The primary screen of the transgenic Arabidopsis lines expressing the independent chimeric repressors from A. thaliana (CRES-T lines), yielded 234 putative salt-tolerant seedlings. These plants were rescued and grown in soil to maturity, and T2 seeds were harvested from individual plants. The T2 seeds from the individual putative salt-tolerant CRES-T lines were subjected to a secondary screen. Among them, CRES-T lines for ADA2b (AT4G16420), Msantd (AT4G31270), DDF1 (AT1G21610), DREB26 (AT1G21910), AtGeBP (AT1G11510), and ATHB23 (AT1G26960) listed in Table 1 showed higher germination rate and/or earlier development of cotyledons than WT plants on medium, supplemented with 175 mM NaCl (Appendix Figure A1). We prepared at least five independent lines for each selected chimeric repressor gene and confirmed their elevated salt tolerance at T2 and T3 lines that were homozygous for the transgene. Selected two or three lines from each construct showed better performance than WT when their germination rate and/or frequency of seedlings with expanded cotyledons were evaluated on 1/2 MS medium supplemented with 175 mM NaCl (Appendix Figure A2).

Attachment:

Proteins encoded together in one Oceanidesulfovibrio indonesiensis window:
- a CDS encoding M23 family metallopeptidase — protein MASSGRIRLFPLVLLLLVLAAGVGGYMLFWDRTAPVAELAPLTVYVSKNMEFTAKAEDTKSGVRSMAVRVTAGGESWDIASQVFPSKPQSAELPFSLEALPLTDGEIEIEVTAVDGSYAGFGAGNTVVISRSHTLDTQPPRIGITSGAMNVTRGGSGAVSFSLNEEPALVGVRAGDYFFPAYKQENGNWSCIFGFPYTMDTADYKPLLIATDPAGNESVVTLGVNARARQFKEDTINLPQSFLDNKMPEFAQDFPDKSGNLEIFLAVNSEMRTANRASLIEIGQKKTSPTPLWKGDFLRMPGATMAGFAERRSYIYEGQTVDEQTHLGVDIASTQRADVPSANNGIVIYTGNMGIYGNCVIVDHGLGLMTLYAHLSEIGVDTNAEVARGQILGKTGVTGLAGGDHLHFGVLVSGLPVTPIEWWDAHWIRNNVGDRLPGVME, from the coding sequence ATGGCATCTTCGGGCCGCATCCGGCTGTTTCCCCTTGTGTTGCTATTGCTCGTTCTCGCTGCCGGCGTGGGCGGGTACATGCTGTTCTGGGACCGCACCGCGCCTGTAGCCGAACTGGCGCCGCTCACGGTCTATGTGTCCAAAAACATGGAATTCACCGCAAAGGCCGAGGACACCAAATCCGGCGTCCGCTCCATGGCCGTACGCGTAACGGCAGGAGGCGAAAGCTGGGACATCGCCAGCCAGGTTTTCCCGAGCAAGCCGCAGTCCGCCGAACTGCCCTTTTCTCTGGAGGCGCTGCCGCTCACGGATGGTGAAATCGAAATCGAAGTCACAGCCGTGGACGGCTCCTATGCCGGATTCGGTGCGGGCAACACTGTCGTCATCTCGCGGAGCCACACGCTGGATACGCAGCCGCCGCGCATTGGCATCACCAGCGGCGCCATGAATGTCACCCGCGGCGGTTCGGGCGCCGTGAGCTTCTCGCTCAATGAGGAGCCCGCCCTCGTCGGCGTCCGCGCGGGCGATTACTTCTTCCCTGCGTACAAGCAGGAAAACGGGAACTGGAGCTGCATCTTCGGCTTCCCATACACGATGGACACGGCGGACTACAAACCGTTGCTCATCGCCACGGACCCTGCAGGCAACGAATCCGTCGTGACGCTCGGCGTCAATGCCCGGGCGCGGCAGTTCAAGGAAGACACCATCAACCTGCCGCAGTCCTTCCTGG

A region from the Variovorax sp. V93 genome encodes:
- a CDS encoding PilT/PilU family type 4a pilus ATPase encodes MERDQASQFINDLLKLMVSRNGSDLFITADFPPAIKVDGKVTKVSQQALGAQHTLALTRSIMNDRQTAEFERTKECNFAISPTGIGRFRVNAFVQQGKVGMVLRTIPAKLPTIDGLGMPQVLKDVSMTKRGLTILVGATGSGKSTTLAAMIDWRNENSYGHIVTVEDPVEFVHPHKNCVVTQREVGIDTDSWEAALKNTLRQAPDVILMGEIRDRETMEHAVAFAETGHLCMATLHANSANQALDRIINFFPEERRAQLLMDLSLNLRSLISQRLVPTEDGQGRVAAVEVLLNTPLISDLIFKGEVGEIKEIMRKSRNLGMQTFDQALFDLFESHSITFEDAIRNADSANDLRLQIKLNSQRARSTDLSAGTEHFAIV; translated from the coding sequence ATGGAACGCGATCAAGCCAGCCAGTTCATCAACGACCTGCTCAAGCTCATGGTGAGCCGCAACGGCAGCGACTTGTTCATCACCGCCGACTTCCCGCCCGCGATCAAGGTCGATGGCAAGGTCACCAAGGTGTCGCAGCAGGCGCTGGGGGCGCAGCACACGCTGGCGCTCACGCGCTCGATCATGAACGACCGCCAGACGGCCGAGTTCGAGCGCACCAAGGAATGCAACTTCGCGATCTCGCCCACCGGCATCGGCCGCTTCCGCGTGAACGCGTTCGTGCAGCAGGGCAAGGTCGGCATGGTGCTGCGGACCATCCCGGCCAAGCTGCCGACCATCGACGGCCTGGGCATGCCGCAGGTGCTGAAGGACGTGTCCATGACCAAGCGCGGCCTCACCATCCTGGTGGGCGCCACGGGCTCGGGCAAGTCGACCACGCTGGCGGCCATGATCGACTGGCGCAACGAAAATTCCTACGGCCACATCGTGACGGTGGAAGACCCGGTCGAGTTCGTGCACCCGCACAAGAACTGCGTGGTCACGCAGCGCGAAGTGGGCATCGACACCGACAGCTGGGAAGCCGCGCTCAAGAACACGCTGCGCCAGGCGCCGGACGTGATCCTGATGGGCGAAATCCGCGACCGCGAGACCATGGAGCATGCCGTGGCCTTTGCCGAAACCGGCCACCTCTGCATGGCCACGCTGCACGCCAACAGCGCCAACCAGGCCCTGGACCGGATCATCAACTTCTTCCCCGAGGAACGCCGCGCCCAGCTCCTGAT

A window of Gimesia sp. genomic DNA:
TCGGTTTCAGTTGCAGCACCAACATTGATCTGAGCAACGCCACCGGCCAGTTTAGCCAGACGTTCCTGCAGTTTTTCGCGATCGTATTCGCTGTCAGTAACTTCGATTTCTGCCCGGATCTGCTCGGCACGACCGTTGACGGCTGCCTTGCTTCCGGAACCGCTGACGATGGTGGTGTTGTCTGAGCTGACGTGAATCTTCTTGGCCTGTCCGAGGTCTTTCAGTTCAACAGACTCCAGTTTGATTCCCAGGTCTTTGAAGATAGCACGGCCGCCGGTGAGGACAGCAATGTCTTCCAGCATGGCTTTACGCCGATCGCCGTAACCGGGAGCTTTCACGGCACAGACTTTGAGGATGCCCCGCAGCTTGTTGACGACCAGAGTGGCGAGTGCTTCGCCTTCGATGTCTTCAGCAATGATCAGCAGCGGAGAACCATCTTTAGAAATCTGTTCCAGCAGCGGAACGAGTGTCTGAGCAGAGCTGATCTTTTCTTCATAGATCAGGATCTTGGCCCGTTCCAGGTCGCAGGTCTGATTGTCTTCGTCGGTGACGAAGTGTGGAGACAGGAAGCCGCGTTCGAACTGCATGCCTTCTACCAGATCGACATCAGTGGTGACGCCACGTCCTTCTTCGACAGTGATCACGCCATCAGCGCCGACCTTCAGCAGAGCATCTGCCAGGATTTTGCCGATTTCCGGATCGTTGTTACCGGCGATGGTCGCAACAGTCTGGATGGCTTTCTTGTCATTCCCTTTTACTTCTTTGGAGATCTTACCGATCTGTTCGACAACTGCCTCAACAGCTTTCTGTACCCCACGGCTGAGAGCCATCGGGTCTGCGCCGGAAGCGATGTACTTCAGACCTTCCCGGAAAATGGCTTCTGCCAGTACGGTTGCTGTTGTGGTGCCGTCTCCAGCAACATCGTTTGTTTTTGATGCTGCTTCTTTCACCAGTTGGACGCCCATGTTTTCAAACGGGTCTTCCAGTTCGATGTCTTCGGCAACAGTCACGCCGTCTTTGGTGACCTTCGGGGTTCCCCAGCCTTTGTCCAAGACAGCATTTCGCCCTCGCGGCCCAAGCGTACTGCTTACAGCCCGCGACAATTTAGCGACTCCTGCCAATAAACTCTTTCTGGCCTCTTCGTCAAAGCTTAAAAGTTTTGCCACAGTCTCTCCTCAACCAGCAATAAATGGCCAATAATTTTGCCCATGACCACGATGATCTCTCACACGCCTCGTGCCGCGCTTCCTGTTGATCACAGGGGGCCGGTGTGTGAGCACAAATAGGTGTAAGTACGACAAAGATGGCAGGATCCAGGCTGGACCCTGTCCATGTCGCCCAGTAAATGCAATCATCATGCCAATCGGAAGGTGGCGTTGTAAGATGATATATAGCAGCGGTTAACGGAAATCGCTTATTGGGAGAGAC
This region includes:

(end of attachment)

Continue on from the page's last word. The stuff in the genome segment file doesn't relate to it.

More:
|Table 1. List of Chimeric REpressor gene-Silencing Technology (CRES-T) lines with elevated salt tolerance.|
|CRES-T lines||Transcription factors converted to chimeric repressors|
|ADA2b-SRDX||AT4G16420||DNA binding/transcription coactivator/transcription factor||PRZ1|
|Msantd-SRDX||AT4G31270||A transcription factor with Myb/SANT-like DNA-binding domain||Msantd||Trihelix|
|DDF1-SRDX||AT1G21610||Wound-responsive family protein||DDF1||Wound-responsive|
|DREB26-SRDX||AT1G21910||AP2 domain-containing transcription factor family protein||DREB26||AP2-EREBP|
|AtGeBP-SRDX||AT1G11510||DNA-binding storekeeper protein-related||AtGeBP||GeBP|
|ATHB23-SRDX||AT1G26960||DNA binding/transcription factor||ATHB23||HB|
2.2. Germination of CRES-T Lines on Medium Supplemented with Different Concentrations of NaCl and Mannitol
2.2.1. Germination Rate